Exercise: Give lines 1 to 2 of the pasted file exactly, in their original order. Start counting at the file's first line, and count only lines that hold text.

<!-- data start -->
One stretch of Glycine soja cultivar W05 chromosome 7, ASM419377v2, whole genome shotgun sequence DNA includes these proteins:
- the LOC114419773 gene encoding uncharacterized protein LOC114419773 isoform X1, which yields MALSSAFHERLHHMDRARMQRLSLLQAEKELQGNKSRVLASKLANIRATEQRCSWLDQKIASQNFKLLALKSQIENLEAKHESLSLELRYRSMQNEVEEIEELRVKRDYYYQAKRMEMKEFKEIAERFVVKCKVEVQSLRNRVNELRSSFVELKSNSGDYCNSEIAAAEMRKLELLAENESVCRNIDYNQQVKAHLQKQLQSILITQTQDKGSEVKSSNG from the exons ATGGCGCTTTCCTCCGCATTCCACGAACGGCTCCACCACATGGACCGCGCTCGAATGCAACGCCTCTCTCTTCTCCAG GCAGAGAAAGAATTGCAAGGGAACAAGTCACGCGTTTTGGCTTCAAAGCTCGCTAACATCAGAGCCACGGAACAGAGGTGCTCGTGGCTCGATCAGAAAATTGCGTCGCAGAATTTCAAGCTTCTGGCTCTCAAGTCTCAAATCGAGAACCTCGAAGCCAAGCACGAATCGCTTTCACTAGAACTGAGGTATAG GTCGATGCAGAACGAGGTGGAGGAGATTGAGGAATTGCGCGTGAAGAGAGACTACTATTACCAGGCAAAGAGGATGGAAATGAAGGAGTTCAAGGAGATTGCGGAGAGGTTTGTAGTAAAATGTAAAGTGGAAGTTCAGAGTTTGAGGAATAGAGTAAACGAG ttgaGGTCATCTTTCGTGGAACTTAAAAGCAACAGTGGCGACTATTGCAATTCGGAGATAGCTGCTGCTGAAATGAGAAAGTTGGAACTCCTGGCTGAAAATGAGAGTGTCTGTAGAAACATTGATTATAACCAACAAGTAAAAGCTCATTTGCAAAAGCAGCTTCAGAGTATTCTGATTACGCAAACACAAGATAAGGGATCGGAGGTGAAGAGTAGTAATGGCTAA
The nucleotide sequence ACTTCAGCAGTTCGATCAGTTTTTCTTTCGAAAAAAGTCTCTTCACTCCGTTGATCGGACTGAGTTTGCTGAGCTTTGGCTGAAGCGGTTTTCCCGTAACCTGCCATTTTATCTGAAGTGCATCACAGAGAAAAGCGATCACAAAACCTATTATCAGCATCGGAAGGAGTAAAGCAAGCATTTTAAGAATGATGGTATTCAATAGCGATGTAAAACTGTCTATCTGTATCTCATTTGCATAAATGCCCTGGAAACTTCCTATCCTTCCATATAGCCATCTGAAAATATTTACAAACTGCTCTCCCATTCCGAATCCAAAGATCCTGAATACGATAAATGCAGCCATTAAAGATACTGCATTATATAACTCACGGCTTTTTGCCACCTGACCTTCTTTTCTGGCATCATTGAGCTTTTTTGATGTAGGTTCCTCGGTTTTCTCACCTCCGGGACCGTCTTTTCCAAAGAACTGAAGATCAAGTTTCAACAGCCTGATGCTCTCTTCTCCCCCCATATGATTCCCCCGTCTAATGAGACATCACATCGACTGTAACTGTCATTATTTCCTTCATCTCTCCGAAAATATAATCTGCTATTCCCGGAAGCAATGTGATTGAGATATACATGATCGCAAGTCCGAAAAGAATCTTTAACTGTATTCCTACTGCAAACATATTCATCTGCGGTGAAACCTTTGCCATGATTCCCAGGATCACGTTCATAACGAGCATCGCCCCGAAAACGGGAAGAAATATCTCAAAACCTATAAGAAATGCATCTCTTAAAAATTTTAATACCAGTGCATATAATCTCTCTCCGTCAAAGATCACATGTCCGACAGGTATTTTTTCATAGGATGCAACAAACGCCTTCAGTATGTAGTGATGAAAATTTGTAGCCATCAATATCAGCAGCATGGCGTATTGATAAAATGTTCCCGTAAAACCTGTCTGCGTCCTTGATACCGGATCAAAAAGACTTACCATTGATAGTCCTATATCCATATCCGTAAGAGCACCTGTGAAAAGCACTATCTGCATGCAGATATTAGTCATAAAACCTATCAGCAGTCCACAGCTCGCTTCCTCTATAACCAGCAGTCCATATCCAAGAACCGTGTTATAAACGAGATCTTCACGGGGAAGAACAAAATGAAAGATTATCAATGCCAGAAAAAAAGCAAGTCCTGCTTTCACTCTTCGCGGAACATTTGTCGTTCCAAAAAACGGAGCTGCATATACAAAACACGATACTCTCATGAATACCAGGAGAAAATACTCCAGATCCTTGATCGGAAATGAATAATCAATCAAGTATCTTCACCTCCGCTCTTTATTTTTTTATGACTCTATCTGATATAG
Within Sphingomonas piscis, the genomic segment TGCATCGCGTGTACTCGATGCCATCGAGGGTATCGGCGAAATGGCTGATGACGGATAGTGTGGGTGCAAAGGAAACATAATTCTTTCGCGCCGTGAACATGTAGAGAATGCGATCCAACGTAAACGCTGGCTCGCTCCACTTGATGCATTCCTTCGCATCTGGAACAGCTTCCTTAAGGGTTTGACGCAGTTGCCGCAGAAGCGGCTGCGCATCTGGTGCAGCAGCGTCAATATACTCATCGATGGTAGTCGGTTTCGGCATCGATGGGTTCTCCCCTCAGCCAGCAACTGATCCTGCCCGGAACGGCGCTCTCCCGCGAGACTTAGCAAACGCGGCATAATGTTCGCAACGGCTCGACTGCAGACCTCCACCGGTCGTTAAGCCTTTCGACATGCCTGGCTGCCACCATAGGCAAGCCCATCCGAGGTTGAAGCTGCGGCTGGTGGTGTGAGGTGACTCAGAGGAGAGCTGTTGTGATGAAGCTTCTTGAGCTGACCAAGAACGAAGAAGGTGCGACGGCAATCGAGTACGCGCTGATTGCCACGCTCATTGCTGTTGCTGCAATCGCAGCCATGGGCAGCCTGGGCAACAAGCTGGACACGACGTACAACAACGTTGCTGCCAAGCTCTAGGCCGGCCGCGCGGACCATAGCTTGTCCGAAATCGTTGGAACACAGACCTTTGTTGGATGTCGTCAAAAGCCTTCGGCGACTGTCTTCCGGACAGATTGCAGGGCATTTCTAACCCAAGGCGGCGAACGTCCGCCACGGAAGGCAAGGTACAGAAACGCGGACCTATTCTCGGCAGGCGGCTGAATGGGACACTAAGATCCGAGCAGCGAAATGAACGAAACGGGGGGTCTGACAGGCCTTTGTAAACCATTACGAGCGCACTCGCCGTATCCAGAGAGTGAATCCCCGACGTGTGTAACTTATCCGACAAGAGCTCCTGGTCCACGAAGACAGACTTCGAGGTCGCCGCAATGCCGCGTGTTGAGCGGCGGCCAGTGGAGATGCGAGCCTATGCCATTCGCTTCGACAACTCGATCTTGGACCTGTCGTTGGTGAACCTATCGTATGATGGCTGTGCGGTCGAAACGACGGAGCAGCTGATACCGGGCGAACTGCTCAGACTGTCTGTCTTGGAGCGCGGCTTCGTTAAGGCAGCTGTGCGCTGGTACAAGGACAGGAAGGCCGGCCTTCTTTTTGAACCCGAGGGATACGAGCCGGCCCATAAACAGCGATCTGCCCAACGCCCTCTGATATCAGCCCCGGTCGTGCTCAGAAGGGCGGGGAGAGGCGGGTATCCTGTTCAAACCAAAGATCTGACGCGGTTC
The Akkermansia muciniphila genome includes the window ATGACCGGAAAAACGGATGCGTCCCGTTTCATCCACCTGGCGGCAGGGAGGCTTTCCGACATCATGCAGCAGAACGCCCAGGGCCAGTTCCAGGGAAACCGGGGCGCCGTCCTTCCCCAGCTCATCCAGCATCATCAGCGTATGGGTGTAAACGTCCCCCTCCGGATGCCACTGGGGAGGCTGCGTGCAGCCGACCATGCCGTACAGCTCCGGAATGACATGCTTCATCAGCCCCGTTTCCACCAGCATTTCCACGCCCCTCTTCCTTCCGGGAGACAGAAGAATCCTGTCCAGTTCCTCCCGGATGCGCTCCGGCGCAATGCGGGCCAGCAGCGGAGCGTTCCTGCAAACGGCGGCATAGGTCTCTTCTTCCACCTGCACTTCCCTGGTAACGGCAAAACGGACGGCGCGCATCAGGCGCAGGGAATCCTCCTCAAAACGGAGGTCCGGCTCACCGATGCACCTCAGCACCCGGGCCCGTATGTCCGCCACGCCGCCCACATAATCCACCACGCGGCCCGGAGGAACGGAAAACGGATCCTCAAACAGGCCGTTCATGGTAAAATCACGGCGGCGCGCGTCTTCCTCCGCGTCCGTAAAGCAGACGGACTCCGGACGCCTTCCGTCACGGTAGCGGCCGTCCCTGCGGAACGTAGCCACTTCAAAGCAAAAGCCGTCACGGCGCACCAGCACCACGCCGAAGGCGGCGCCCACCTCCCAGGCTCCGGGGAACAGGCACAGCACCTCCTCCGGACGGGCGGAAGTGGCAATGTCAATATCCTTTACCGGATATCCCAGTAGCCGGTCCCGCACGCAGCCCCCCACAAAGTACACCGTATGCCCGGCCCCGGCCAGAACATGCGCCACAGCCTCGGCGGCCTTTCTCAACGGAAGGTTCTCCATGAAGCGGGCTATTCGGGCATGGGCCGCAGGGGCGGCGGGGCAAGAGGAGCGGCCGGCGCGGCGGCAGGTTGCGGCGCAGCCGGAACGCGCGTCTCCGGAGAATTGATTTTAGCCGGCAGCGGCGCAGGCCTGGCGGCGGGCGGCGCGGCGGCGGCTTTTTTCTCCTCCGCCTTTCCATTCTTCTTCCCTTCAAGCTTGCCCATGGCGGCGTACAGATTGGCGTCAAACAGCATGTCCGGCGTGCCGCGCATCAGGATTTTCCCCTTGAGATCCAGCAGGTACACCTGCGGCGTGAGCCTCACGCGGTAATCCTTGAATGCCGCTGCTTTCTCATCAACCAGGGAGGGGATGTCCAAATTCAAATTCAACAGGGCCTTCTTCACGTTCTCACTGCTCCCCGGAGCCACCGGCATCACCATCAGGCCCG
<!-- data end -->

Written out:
One stretch of Glycine soja cultivar W05 chromosome 7, ASM419377v2, whole genome shotgun sequence DNA includes these proteins:
- the LOC114419773 gene encoding uncharacterized protein LOC114419773 isoform X1, which yields MALSSAFHERLHHMDRARMQRLSLLQAEKELQGNKSRVLASKLANIRATEQRCSWLDQKIASQNFKLLALKSQIENLEAKHESLSLELRYRSMQNEVEEIEELRVKRDYYYQAKRMEMKEFKEIAERFVVKCKVEVQSLRNRVNELRSSFVELKSNSGDYCNSEIAAAEMRKLELLAENESVCRNIDYNQQVKAHLQKQLQSILITQTQDKGSEVKSSNG from the exons ATGGCGCTTTCCTCCGCATTCCACGAACGGCTCCACCACATGGACCGCGCTCGAATGCAACGCCTCTCTCTTCTCCAG GCAGAGAAAGAATTGCAAGGGAACAAGTCACGCGTTTTGGCTTCAAAGCTCGCTAACATCAGAGCCACGGAACAGAGGTGCTCGTGGCTCGATCAGAAAATTGCGTCGCAGAATTTCAAGCTTCTGGCTCTCAAGTCTCAAATCGAGAACCTCGAAGCCAAGCACGAATCGCTTTCACTAGAACTGAGGTATAG GTCGATGCAGAACGAGGTGGAGGAGATTGAGGAATTGCGCGTGAAGAGAGACTACTATTACCAGGCAAAGAGGATGGAAATGAAGGAGTTCAAGGAGATTGCGGAGAGGTTTGTAGTAAAATGTAAAGTGGAAGTTCAGAGTTTGAGGAATAGAGTAAACGAG ttgaGGTCATCTTTCGTGGAACTTAAAAGCAACAGTGGCGACTATTGCAATTCGGAGATAGCTGCTGCTGAAATGAGAAAGTTGGAACTCCTGGCTGAAAATGAGAGTGTCTGTAGAAACATTGATTATAACCAACAAGTAAAAGCTCATTTGCAAAAGCAGCTTCAGAGTATTCTGATTACGCAAACACAAGATAAGGGATCGGAGGTGAAGAGTAGTAATGGCTAA